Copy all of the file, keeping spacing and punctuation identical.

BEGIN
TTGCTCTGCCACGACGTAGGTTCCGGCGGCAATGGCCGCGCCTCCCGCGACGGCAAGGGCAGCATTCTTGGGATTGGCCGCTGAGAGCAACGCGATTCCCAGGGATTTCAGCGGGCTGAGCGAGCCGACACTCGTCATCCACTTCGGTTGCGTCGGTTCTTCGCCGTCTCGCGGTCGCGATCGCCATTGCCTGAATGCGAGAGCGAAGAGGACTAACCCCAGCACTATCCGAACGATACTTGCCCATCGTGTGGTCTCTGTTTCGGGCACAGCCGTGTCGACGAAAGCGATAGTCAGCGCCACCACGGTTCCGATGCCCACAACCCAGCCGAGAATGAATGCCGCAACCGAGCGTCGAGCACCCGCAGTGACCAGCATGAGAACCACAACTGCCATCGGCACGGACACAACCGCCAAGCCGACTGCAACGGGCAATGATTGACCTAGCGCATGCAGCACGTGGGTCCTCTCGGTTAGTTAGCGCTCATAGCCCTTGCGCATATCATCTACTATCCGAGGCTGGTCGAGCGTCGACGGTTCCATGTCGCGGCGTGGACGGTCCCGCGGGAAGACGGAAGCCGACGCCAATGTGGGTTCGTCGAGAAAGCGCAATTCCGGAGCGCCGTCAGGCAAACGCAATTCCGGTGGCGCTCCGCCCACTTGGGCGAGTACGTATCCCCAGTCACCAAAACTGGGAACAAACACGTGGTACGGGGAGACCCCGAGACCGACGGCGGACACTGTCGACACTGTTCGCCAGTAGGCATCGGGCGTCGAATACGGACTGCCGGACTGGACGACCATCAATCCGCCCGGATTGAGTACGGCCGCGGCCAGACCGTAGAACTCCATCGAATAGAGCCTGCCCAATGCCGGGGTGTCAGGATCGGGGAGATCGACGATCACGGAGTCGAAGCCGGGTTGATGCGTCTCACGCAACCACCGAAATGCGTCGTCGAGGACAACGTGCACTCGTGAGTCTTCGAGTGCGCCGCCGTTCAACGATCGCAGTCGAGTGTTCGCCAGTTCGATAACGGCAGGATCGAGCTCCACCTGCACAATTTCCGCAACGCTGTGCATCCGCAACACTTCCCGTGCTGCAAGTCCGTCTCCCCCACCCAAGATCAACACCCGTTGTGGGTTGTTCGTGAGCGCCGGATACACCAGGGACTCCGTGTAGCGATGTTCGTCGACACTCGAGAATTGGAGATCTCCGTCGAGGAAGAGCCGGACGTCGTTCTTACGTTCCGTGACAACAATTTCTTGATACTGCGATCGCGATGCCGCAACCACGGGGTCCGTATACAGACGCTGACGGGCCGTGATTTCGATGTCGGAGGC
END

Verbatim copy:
TTGCTCTGCCACGACGTAGGTTCCGGCGGCAATGGCCGCGCCTCCCGCGACGGCAAGGGCAGCATTCTTGGGATTGGCCGCTGAGAGCAACGCGATTCCCAGGGATTTCAGCGGGCTGAGCGAGCCGACACTCGTCATCCACTTCGGTTGCGTCGGTTCTTCGCCGTCTCGCGGTCGCGATCGCCATTGCCTGAATGCGAGAGCGAAGAGGACTAACCCCAGCACTATCCGAACGATACTTGCCCATCGTGTGGTCTCTGTTTCGGGCACAGCCGTGTCGACGAAAGCGATAGTCAGCGCCACCACGGTTCCGATGCCCACAACCCAGCCGAGAATGAATGCCGCAACCGAGCGTCGAGCACCCGCAGTGACCAGCATGAGAACCACAACTGCCATCGGCACGGACACAACCGCCAAGCCGACTGCAACGGGCAATGATTGACCTAGCGCATGCAGCACGTGGGTCCTCTCGGTTAGTTAGCGCTCATAGCCCTTGCGCATATCATCTACTATCCGAGGCTGGTCGAGCGTCGACGGTTCCATGTCGCGGCGTGGACGGTCCCGCGGGAAGACGGAAGCCGACGCCAATGTGGGTTCGTCGAGAAAGCGCAATTCCGGAGCGCCGTCAGGCAAACGCAATTCCGGTGGCGCTCCGCCCACTTGGGCGAGTACGTATCCCCAGTCACCAAAACTGGGAACAAACACGTGGTACGGGGAGACCCCGAGACCGACGGCGGACACTGTCGACACTGTTCGCCAGTAGGCATCGGGCGTCGAATACGGACTGCCGGACTGGACGACCATCAATCCGCCCGGATTGAGTACGGCCGCGGCCAGACCGTAGAACTCCATCGAATAGAGCCTGCCCAATGCCGGGGTGTCAGGATCGGGGAGATCGACGATCACGGAGTCGAAGCCGGGTTGATGCGTCTCACGCAACCACCGAAATGCGTCGTCGAGGACAACGTGCACTCGTGAGTCTTCGAGTGCGCCGCCGTTCAACGATCGCAGTCGAGTGTTCGCCAGTTCGATAACGGCAGGATCGAGCTCCACCTGCACAATTTCCGCAACGCTGTGCATCCGCAACACTTCCCGTGCTGCAAGTCCGTCTCCCCCACCCAAGATCAACACCCGTTGTGGGTTGTTCGTGAGCGCCGGATACACCAGGGACTCCGTGTAGCGATGTTCGTCGACACTCGAGAATTGGAGATCTCCGTCGAGGAAGAGCCGGACGTCGTTCTTACGTTCCGTGACAACAATTTCTTGATACTGCGATCGCGATGCCGCAACCACGGGGTCCGTATACAGACGCTGACGGGCCGTGATTTCGATGTCGGAGGC